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Monday, March 14, 2011

Boston Symphony Orchestra: Haydn, Bartok, and Beethoven

Chronicles of Boston Breakout: An Introduction
This begins the chronicles of "Boston Breakout: Music, Mind, and Medicine," a week-long spring break trip sponsored by the Princeton University Pace Center for Civic Engagement focused on learning about music therapy, music and medicine research, and volunteering to improve the community and lives of at-risk youth through the arts. After many months of busy planning, I'm so happy the trip is happening and going so well! I'll share here some snippets of the exciting things our group of eight students, ranging from English to Molecular Biology to Philosophy majors all with a deep love of music, are doing outside what we students call "the orange bubble."

Day 1: Boston Symphony Orchestra

On Saturday, we went to the renowned Boston Symphony Orchestra for a delightful concert of Haydn, Bartok, and Beethoven. The program featured Haydn's Symphony No. 93 in D, Bartok's Piano Concerto No. 3, and Beethoven's Symphony No. 5, conducted by Roberto Abbado, with Peter Serkin as pianist (both substitutions for James Levine and Maurizio Pollini, who were were both unfortunately ill). See the concert program and program notes here.

The concert was, of course, splendid. It was a wonderful blend of witty Classicism (Haydn), intricate Romanticism and virtuosity (Bartok), and finale classic (Beethoven 5). And, no less than expected, the Boston Symphony performed with classic ingenuity.

Which was my favorite piece? Well...I might give in and let the popular classic shine in it's glory for once. I must say the Allegro finale of Beethoven 5 left quite an impression on me. The sonority and shear power of the brass's entrance before the upward scalar run of the strings sent those wonderful chills through me. Bravo brass! That movement was my highlight of the concert. However, I thought Movement 1, Allegro con brio, with the famous fate theme (ba ba ba buuummm...) was a little too hurried for my taste, despite the nature of the movement. I would have liked to hear more silence, more 'breaths" between some phrases.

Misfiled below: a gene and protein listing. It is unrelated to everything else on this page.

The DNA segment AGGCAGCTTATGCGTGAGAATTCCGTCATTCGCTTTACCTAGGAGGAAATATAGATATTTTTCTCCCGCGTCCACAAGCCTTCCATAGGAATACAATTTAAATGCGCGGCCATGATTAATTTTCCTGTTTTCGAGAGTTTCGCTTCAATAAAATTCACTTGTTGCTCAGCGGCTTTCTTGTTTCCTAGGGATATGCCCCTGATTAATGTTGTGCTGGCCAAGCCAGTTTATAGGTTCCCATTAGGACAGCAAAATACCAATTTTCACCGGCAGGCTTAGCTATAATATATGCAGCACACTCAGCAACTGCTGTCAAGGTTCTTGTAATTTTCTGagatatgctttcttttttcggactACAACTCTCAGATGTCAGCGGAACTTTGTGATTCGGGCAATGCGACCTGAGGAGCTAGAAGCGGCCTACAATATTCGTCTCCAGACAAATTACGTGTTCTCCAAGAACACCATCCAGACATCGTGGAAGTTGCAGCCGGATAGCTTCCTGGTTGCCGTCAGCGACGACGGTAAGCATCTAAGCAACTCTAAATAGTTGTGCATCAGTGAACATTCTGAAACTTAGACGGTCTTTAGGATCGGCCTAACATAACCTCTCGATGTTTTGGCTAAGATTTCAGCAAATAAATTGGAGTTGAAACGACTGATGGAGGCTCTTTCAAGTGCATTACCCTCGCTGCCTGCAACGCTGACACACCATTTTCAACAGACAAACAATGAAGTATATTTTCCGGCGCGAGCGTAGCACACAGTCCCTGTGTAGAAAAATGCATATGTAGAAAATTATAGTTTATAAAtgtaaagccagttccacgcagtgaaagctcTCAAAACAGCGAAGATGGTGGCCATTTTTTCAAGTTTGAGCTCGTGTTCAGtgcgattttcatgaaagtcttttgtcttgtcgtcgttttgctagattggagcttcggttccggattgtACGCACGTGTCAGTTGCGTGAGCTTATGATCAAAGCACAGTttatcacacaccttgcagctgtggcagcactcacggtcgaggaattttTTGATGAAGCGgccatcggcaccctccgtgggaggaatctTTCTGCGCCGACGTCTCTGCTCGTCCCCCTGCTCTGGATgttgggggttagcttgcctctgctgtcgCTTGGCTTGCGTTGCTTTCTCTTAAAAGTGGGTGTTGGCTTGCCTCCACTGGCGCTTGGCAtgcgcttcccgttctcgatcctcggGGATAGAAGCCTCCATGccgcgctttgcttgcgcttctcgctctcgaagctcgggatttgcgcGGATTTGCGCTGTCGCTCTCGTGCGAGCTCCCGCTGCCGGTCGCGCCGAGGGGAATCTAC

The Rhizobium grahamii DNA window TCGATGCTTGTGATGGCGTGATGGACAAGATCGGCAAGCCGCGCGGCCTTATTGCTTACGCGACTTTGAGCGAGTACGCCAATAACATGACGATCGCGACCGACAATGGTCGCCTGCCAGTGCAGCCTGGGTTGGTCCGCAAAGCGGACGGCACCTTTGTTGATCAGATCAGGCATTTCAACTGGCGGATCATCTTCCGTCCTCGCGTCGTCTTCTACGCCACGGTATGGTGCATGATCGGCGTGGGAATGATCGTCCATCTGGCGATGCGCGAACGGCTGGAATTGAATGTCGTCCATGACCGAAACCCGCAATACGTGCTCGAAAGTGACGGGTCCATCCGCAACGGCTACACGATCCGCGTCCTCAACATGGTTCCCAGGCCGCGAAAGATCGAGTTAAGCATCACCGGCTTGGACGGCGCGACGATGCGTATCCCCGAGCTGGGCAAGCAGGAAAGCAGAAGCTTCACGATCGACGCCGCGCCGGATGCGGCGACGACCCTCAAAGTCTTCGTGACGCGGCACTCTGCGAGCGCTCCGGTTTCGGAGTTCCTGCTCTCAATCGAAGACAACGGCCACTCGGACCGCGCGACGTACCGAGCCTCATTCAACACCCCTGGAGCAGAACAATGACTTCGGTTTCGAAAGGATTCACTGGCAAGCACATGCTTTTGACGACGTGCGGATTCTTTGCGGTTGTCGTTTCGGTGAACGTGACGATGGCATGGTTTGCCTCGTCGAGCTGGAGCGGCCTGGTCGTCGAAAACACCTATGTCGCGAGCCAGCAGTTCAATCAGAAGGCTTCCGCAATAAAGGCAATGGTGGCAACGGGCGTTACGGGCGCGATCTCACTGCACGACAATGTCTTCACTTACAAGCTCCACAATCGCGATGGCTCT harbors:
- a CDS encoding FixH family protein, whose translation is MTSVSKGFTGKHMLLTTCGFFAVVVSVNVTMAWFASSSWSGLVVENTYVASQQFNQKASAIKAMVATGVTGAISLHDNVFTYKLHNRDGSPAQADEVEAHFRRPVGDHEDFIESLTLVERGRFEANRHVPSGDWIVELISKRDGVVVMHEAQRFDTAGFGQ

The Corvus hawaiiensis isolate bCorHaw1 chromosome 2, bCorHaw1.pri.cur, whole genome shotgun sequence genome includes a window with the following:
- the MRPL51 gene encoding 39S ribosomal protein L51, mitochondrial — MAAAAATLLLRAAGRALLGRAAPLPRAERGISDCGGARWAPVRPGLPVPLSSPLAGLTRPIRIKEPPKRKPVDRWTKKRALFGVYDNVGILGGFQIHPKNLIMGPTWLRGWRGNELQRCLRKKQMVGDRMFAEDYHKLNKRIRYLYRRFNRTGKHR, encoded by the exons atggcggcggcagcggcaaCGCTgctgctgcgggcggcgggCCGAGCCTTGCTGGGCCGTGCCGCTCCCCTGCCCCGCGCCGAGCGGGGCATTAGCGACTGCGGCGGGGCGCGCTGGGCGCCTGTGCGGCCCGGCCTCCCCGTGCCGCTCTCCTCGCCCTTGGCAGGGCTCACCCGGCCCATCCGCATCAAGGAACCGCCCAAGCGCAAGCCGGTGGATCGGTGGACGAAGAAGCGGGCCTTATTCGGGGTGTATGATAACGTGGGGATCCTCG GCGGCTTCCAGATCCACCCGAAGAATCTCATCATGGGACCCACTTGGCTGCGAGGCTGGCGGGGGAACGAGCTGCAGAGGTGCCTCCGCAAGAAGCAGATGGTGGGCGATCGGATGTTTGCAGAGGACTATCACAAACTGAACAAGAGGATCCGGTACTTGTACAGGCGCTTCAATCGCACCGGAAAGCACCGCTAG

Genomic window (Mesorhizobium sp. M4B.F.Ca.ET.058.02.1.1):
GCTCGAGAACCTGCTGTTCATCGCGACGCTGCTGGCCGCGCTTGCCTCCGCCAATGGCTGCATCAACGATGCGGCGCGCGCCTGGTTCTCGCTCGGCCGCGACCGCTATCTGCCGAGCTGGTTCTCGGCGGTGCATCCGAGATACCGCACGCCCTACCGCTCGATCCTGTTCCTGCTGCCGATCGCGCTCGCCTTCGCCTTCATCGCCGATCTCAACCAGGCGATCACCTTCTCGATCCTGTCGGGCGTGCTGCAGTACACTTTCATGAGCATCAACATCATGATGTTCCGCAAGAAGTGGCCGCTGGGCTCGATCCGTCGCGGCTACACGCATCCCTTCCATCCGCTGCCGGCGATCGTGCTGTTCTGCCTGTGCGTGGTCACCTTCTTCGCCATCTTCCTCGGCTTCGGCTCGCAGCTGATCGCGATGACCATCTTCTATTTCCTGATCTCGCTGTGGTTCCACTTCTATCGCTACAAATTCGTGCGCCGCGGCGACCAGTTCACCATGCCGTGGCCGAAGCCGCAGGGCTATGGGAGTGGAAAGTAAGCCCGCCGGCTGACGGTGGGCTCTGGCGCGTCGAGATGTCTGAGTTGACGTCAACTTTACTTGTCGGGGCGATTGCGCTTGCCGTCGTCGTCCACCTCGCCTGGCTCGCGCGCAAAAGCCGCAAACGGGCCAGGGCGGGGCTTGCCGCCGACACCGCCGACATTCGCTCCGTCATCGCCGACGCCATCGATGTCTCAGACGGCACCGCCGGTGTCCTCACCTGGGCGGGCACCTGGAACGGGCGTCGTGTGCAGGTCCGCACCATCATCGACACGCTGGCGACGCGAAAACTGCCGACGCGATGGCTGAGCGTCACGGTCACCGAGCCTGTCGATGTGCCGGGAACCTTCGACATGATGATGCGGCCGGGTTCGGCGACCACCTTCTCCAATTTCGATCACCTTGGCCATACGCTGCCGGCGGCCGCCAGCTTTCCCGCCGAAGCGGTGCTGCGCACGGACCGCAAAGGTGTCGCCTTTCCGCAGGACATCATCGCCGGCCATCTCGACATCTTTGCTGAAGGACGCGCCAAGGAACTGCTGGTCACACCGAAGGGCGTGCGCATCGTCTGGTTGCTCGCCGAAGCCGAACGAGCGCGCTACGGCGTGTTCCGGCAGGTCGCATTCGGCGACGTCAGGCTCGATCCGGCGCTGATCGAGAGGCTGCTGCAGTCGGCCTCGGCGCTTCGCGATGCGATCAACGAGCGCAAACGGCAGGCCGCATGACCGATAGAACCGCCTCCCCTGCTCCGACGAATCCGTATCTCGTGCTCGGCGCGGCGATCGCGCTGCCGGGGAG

So I think I'll have to reconsider. I mean, the Haydn was really delightful, in the witty delight that Haydn is! And really, as a pianist myself, how could I not consider the Bartok? Peter Serkin played with technical brilliance and showmanship. However, as a critical pianist, I think his touch was a bit harsh, especially during the Adagio religioso (his wrists seemed high, and his shoulders and arms seemed somewhat stiff in general).

Though I may not have quite made up my mind on which piece was my favorite, I can certainly say this will be a concert that I will treasure forever! It's such an returning to the wonderful Boston Symphony Hall, and to share the experience with such a wonderful group of friends. It was a shame that James Levine was ill, but Roberto Abbado did a masterful job in his place.

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